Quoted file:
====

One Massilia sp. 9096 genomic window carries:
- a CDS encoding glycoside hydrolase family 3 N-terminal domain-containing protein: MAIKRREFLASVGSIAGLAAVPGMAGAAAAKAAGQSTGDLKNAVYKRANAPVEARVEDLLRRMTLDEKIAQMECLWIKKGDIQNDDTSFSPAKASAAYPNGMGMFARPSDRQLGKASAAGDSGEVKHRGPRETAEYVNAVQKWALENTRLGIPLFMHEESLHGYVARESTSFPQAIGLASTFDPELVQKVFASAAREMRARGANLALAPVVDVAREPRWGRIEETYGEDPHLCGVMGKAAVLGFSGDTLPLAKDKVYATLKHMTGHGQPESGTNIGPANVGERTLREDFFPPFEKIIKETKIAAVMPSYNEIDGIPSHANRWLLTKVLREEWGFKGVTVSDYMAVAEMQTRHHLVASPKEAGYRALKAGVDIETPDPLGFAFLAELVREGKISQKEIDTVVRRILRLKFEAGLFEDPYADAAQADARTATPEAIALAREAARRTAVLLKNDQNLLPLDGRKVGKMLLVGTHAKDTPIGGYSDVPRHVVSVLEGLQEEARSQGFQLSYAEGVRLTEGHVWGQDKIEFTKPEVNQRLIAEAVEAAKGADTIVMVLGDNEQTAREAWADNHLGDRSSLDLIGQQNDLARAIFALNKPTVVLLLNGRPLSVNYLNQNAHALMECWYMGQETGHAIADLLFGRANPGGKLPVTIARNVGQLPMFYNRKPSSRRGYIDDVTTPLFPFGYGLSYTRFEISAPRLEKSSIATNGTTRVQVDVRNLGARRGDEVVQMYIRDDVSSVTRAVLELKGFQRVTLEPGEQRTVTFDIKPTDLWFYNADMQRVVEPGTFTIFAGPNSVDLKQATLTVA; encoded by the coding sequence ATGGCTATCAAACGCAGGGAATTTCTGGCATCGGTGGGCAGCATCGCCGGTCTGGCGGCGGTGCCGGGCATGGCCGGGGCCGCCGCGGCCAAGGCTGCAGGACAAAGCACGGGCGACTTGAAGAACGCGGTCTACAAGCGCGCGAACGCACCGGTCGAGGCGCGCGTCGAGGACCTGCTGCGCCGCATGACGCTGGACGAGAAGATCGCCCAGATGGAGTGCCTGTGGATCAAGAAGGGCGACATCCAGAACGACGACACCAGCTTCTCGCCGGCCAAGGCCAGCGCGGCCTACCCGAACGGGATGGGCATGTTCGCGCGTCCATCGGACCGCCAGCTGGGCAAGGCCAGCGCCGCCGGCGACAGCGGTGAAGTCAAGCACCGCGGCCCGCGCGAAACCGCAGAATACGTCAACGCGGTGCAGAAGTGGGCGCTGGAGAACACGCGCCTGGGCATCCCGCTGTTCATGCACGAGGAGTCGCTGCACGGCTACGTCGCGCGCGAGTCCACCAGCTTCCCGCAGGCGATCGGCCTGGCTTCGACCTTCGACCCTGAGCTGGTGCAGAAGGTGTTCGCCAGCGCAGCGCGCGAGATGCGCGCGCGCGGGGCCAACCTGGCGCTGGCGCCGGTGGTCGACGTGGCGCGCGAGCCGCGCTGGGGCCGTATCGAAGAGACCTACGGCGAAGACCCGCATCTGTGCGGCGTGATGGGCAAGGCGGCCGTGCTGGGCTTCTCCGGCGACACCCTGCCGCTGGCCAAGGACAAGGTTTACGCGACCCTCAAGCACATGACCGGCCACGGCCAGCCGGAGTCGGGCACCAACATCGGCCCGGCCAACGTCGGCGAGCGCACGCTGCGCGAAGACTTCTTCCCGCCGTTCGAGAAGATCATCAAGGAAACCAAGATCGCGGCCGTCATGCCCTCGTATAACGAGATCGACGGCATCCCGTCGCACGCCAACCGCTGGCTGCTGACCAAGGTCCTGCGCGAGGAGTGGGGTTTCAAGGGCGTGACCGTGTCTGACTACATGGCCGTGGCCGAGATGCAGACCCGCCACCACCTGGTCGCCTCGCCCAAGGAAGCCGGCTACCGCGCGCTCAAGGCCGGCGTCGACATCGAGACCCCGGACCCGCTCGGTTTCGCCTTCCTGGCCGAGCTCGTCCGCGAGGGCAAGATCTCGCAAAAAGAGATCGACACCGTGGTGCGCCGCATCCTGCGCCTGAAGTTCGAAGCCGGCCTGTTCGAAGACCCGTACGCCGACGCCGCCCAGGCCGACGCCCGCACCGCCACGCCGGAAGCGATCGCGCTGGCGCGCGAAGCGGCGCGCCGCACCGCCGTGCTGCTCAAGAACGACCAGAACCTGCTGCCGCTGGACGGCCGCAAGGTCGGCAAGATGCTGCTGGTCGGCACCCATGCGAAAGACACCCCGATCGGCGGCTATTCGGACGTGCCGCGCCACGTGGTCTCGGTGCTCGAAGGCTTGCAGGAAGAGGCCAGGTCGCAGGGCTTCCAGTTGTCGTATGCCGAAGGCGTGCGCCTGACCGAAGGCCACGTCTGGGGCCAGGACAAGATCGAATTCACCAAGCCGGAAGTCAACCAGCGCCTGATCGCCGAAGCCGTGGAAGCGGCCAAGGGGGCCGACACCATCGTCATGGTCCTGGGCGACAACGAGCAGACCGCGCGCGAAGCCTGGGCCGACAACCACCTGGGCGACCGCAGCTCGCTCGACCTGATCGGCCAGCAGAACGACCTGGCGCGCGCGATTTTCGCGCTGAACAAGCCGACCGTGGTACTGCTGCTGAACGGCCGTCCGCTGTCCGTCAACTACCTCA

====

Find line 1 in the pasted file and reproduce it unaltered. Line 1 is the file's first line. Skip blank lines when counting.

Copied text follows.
One Massilia sp. 9096 genomic window carries: